Opening eyes from where I’m lying in bed, I analyze the rustic wood beams overhead, captivated by the contrast of dark wood against a white painted A-frame ceiling. Through the opening of a small, square window, I glimpse a bowl of blue sky. Assurance that the sun is shining and plans for a morning swim in the heated pool will materialize.
Bees buzz about the bedroom, a reminder that I am an expat living in England where screens on windows don’t exist. Their collective humming suggests the sweetness of honey and the dream I was having before the light awakened me.
“Pancakes!! I dreamt I was eating pancakes soaked in pure maple syrup,” I inform H, lying awake next to me. I can almost taste fluffy golden buttermilk pancakes drenched in melted butter and soaking in a sweet amber river.
In Dorset, on a rare summer getaway, the two of us are tucked away in a farmhouse, avoiding the alarm clock, cooking meals, and thinking about inboxes. The night before, from a gingerbread treehouse surrounded by a meticulously manicured flower garden, we watched deer graze quietly in an adjoining meadow. And thanked God for the beautiful abundance loaned to us by generous friends.
It’s July, when we normally make an annual pilgrimage to a family cottage in Canada. But this year, a bevy of excuses kept us closer to home.
We stumbled sleepily down a narrow winding stair case, pushed pieces of crusty artisan bread in the toaster and flipped on the kettle. Peanut butter toast chased by swallows of milky tea didn’t satisfy my expectant palette.
But the more I think about eating pancakes, the more I realize the dream I’m savoring isn’t about satisfying a craving as much as it is about digesting what the pancakes represent.
Pancakes symbolize love and belonging.
As a child, I learned about the true face of love through the rhythm of predictable weekend visits with my grandparents. From an unpredictable, insecure home life with a single mother struggling with poverty and alcoholism, to the predictable security of their home and loving embrace.
“Love resides in Grandpa’s morning rituals, his buckled shoes shuffling an impromptu tap dance on the tile floor the moment he spies me in the small pink nightgown drifting across the kitchen. He twirls a dancing spatula to make me laugh. And every Saturday, he flipped Hungry Jack pancakes on the griddle because he knew they were my favorite.” Rhythms of Rest, page 73
After I married and gave birth to two children, a rhythm of summer vacations to H’s family cottage in Canada provided a predictable pause from loneliness while living in the South. “H’s family cottage is the clasp holding six decades of Healey family history, and a reminder to all of us that we belong even when our accomplishments threaten to become our identity.” Rhythms of Rest, page 41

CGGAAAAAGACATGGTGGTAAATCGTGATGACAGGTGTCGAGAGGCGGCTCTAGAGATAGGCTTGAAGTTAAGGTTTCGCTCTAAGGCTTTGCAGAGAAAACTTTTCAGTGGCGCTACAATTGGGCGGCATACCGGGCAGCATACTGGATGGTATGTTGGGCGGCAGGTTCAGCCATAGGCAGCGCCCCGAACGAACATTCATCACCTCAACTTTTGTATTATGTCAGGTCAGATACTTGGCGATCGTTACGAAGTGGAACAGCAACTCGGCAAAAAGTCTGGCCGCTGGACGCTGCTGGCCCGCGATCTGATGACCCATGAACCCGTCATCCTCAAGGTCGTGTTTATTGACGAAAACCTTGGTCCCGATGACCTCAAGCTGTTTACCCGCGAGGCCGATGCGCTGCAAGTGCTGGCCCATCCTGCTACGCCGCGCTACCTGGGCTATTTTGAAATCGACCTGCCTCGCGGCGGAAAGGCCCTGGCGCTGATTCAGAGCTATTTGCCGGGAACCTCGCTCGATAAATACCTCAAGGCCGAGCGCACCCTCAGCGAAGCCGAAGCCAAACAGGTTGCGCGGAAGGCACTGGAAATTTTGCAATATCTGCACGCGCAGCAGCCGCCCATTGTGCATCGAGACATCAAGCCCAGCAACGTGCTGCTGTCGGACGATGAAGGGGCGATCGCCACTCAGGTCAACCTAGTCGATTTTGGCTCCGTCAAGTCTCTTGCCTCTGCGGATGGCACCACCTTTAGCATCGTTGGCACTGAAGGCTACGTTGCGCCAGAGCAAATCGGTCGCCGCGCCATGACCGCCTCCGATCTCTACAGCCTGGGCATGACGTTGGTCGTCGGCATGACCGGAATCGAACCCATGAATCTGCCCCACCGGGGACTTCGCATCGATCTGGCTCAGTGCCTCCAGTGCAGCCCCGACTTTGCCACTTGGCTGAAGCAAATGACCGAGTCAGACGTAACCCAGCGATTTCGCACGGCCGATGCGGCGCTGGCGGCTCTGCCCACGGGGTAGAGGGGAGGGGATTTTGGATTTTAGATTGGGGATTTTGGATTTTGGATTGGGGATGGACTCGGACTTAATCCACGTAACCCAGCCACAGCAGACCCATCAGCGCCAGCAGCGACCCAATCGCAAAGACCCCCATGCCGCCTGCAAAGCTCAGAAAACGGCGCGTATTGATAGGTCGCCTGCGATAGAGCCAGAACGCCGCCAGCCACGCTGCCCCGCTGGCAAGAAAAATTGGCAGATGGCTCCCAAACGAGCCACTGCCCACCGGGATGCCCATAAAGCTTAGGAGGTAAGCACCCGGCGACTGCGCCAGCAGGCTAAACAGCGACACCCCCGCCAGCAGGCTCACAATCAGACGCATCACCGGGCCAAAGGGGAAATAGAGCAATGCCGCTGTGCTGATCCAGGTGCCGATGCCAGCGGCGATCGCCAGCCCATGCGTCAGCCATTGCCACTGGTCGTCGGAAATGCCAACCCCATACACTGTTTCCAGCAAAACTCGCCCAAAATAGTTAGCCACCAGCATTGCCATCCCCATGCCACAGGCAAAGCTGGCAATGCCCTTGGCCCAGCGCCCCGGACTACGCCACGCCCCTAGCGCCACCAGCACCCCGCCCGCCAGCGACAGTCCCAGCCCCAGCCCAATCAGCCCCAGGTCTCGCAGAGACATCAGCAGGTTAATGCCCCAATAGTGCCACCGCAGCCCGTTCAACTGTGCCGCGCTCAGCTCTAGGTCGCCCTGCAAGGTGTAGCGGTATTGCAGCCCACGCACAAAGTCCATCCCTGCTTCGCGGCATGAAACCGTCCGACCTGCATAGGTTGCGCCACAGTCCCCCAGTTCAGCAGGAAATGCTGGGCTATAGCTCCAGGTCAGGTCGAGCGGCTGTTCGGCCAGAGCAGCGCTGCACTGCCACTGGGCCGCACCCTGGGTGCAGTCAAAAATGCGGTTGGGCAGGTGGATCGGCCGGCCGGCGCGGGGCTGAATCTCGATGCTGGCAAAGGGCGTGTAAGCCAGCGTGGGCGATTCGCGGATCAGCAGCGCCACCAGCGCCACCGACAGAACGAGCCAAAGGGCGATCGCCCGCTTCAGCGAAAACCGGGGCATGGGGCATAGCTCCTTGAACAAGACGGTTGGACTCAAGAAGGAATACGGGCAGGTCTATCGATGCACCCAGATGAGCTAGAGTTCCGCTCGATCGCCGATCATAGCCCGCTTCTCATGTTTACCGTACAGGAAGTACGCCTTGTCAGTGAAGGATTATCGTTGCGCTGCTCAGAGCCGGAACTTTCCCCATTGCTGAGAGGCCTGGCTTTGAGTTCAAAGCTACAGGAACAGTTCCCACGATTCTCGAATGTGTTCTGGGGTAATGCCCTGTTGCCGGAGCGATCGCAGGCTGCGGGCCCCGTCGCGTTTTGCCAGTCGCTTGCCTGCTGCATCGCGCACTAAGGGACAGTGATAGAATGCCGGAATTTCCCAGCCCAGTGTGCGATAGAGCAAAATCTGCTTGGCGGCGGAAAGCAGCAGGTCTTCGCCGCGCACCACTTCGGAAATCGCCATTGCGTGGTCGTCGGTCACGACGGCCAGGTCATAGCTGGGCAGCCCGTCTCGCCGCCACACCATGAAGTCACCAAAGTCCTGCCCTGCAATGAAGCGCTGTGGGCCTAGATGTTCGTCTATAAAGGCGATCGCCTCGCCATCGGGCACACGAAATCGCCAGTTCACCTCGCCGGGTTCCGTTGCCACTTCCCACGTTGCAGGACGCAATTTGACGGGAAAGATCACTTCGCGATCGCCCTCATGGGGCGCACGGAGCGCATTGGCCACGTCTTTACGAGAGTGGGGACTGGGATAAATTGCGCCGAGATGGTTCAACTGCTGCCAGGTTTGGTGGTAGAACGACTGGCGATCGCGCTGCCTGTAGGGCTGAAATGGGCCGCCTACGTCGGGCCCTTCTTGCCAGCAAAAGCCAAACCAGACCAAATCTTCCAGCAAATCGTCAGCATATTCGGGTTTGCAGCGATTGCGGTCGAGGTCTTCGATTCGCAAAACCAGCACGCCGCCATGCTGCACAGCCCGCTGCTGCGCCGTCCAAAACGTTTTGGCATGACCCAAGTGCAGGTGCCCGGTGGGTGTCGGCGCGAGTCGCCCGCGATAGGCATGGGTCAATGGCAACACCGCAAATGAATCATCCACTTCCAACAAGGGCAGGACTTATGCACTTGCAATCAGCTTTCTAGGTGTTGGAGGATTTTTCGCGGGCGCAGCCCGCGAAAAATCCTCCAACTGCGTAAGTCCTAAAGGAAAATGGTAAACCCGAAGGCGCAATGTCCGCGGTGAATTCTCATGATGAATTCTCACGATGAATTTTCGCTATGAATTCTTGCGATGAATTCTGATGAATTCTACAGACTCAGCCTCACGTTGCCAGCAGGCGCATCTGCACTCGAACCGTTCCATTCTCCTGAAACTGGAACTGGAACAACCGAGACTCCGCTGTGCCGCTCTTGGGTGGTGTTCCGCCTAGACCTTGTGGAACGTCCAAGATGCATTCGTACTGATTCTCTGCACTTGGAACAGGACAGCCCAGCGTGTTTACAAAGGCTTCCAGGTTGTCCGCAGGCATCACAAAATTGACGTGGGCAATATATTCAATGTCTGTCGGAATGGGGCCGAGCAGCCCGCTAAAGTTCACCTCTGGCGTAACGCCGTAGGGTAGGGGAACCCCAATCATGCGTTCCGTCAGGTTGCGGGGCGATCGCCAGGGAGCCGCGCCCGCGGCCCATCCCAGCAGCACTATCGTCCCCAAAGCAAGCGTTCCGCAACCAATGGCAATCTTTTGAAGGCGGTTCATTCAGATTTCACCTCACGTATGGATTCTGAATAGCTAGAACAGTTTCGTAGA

Blueberry buttermilk pancakes sputtering on the griddle, at least two times a week, are a mainstay of family vacations at the cottage. And that’s why I dreamt about pancakes while sleeping in Dorset.
We long for the taste of home while living as exiles for Jesus.When everything around us declares that life is unpredictable, changing, and not at all expected, our soul longs for what seems to be absent in the world: love and belonging.
Nearly three years ago, a few short weeks after moving into our terrace house in London, we welcomed our church staff to their first American pancake breakfast. Fluffy golden layers were gobbled up quickly though I noticed a curious difference while stacking dishes at the sink. Their plates weren’t swimming in maple syrup. But laughter is the same in all cultures.
From the US, my daughter sends a message on Facebook, asking for the family pancake recipe. She wants to make breakfast for a bevy of friends who slept over. Because pancakes for breakfast was her predictable childhood request — after every sleepover she hosted in her bedroom and every birthday breakfast we celebrated as a family.
Maybe you woke up this morning in a strange and curious place. Nothing about your life feels or looks familiar. Perhaps you have a craving for something intangible, nameless, and yet deeply personal.
Could it be that what you are longing for isn’t a faraway dream, memory relived, or an escape from life as you know it. Perhaps you’re hungry to hear what God is saying: You are loved, and you belong.
We arrive home from Dorset to our son preparing for a hike in the Cairngorms of Scotland. “How about some pancakes before you board the train?” I ask him with alacrity because the craving of maple mingling with buttermilk is still lingering.
“Sure, he says, that sounds great!”
Pancakes have become a kind of curious spiritual discipline; a reminder to myself and those I love that we are all exiles longing for home.
Do you have a favorite recipe that cultivates generous hospitality? I’m sharing mine with you today.
- 2 cups flour
- 5 T. sugar
- 2 tsp. baking soda
- 3 tsp. baking powder
- ½ tsp. salt
- 2 eggs
- 2 cups buttermilk
- 1/3 cup melted butter
- Mix dry ingredients.
- Stir wet ingredients in separate bowl then combine with flour, sugar, soda, powder and salt.
- Stir gently until all ingredients are blended but don’t over stir.
- Fold in fresh blueberries or chocolate chips to the batter if desired.
- Cook until golden brown on both sides. Serve with maple syrup.